“Tastiest and Most Health Conscious” -- How Dr Hops is Revolutionizing Hard Kombucha and Beverages in General

In 2019, Joshua Rood and Thomas Weaver launched Dr Hops Real Hard Kombucha, and a few things immediately stood out--even beyond their fun rabbit-mascot label art. The kombucha is higher in ABV than some other hard kombuchas (around 8%). It’s in super creative, appealing flavors that are both refreshingly unique for kombucha and also surprisingly familiar especially if you know you like beer or wine or cocktails but haven’t tried hard kombucha yet--there’s a Kombucha IPA, a Kombucha Rosé, a Ginger Lime, and a Strawberry Lemon. It uses natural ingredients and creates big flavors, it’s healthful but it’s fun. Dr Hops is such a special brand, one that feels exciting for seasoned hard kombucha imbibers and simultaneously feels like the right brand to bring newbies into the hard kombucha fold. We had lots of questions about how the brand achieves this and the specific ways it sets itself apart, so we caught up with Joshua Rood for the Dr Hops story, an inside look at how it’s made, their inspirations and vision for the brand, and the future.


What was your background before starting Dr Hops, and how did you come to work with beverages?

Joshua: I spent my twenties in Los Angeles as a bartender and liquor caterer and also a barista and espresso caterer, doing beverages all over Los Angeles County and Orange County. I grew up in Maine and a big part of my life was the garden: we grew vegetables, we grew our food all through the summer, and we spent time picking blueberries, raspberries, blackberries throughout the area. That’s where my relationship with food started--real, natural, raw, earthy food. And so then there was the catering in Los Angeles. Then I spent quite a few years doing yoga and raw foods and macrobiotic foods and healing foods; I managed a food service for a yoga retreat center, and then I helped open a raw vegan restaurant in LA. I was the kitchen manager there. Then when I moved to the Bay Area in 2006 or 2007, that’s when craft beer really started to hit its stride as a creative arena. Craft beer got really creative. Regular kombucha started to get really creative, and get much more local, there was more craft kombucha popping up. By 2015 or so, so much creativity was happening in both craft beer and kombucha that when I discovered I could make high-alcohol kombucha, it was this perfect combination of everything I just said.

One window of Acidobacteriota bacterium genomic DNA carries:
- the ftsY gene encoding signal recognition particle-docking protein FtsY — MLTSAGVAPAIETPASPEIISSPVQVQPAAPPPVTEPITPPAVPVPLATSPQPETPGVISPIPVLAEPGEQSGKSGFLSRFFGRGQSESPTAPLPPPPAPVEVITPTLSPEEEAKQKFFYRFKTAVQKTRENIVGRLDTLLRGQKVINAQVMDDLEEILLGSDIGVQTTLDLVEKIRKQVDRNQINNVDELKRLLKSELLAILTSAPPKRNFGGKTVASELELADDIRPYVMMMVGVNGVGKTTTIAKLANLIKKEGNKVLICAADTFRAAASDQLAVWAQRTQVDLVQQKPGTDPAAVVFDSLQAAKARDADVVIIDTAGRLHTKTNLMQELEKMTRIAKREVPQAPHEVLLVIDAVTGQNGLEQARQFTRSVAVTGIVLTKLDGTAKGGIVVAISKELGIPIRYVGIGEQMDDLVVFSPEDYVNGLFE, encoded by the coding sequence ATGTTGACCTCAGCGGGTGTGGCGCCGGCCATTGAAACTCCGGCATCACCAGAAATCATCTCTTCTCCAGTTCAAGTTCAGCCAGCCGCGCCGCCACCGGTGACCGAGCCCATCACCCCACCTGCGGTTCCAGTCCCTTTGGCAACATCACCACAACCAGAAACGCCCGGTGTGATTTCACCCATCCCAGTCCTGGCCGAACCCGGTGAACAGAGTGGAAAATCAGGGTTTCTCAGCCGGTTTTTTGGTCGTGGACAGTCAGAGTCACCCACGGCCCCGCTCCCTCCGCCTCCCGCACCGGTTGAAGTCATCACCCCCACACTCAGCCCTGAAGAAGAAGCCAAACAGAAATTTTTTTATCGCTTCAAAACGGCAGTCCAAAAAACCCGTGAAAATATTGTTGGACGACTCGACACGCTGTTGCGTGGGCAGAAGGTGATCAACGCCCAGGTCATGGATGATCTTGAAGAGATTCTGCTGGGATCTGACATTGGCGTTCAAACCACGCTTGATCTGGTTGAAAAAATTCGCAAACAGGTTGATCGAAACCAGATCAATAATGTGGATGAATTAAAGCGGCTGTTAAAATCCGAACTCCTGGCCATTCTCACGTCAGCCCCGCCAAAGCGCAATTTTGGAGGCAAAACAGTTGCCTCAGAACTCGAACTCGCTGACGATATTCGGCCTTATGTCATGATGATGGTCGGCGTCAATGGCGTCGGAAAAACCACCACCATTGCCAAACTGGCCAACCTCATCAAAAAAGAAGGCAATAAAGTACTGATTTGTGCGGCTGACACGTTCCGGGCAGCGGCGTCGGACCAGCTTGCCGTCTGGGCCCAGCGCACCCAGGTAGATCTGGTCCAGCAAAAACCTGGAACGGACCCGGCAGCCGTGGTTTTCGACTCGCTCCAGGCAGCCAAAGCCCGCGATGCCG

Then I met Tommy [Weaver], he’s my co-founder and he’s the brewer. He had not the same journey I had, but a very complementary journey of his own. In college and in his twenties, he was really into mushroom cultivation related to brewing because brewers’ yeast is essentially a fungus. He had done extensive homebrewing of both beer and kombucha. Tommy’s skill in fermentation complemented my skills in food, freshness, and mixology. 

 

Why kombucha? And why this particular approach to kombucha, with a somewhat higher ABV and the use of hops to sort of fuse kombucha and beer?

Joshua: Craft beer was already too big probably. While that was very exciting, there was not much real opportunity there for myself as a creative. I’ve always been interested in creating something new, something that had never existed before. There was only one hard kombucha in world at time when we started…We were fascinated by all the things that could be done with hard kombucha. It was a wide open space, there was no manual on it. We could create our own practice, our own formula, our own intentions for what the product could be. That’s what we wanted to do. We thought we could do it better than anyone else and we thought it would be a lot of fun and we thought it would be commercially viable, so we went for it.

As for the higher alcohol content there are really two reasons. One, we know that a lot of people that buy alcohol make decisions based on alcohol content so we want to give them more of what they’re looking for. The other part of it is, for us, we wanted to make something that is balanced and complex and interesting to drink over time, and the higher alcohol content allowed us to do that better. You get more flavor out of the ingredients because some of the aromatics and flavor molecules are extracted by the alcohol. You can do more complex, interesting things at a higher alcohol content.